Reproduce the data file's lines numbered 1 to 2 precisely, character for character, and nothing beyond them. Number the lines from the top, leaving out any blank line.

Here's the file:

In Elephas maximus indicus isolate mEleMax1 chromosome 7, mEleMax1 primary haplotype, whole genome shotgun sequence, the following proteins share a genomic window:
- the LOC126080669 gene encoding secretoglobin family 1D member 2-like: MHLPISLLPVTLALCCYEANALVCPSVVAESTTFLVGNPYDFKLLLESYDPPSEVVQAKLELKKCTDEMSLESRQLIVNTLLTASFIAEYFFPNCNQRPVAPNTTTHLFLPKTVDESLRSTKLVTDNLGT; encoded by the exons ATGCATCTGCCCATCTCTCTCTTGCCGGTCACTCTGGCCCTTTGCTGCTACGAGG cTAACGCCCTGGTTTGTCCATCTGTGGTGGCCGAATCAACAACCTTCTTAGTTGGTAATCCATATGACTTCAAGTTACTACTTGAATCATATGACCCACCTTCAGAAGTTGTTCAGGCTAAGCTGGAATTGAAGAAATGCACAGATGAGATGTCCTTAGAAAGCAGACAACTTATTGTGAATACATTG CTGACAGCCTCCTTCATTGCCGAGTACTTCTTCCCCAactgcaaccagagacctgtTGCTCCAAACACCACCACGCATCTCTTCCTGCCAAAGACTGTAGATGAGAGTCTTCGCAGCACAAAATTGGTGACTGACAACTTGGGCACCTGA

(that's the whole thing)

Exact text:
In Elephas maximus indicus isolate mEleMax1 chromosome 7, mEleMax1 primary haplotype, whole genome shotgun sequence, the following proteins share a genomic window:
- the LOC126080669 gene encoding secretoglobin family 1D member 2-like: MHLPISLLPVTLALCCYEANALVCPSVVAESTTFLVGNPYDFKLLLESYDPPSEVVQAKLELKKCTDEMSLESRQLIVNTLLTASFIAEYFFPNCNQRPVAPNTTTHLFLPKTVDESLRSTKLVTDNLGT; encoded by the exons ATGCATCTGCCCATCTCTCTCTTGCCGGTCACTCTGGCCCTTTGCTGCTACGAGG cTAACGCCCTGGTTTGTCCATCTGTGGTGGCCGAATCAACAACCTTCTTAGTTGGTAATCCATATGACTTCAAGTTACTACTTGAATCATATGACCCACCTTCAGAAGTTGTTCAGGCTAAGCTGGAATTGAAGAAATGCACAGATGAGATGTCCTTAGAAAGCAGACAACTTATTGTGAATACATTG CTGACAGCCTCCTTCATTGCCGAGTACTTCTTCCCCAactgcaaccagagacctgtTGCTCCAAACACCACCACGCATCTCTTCCTGCCAAAGACTGTAGATGAGAGTCTTCGCAGCACAAAATTGGTGACTGACAACTTGGGCACCTGA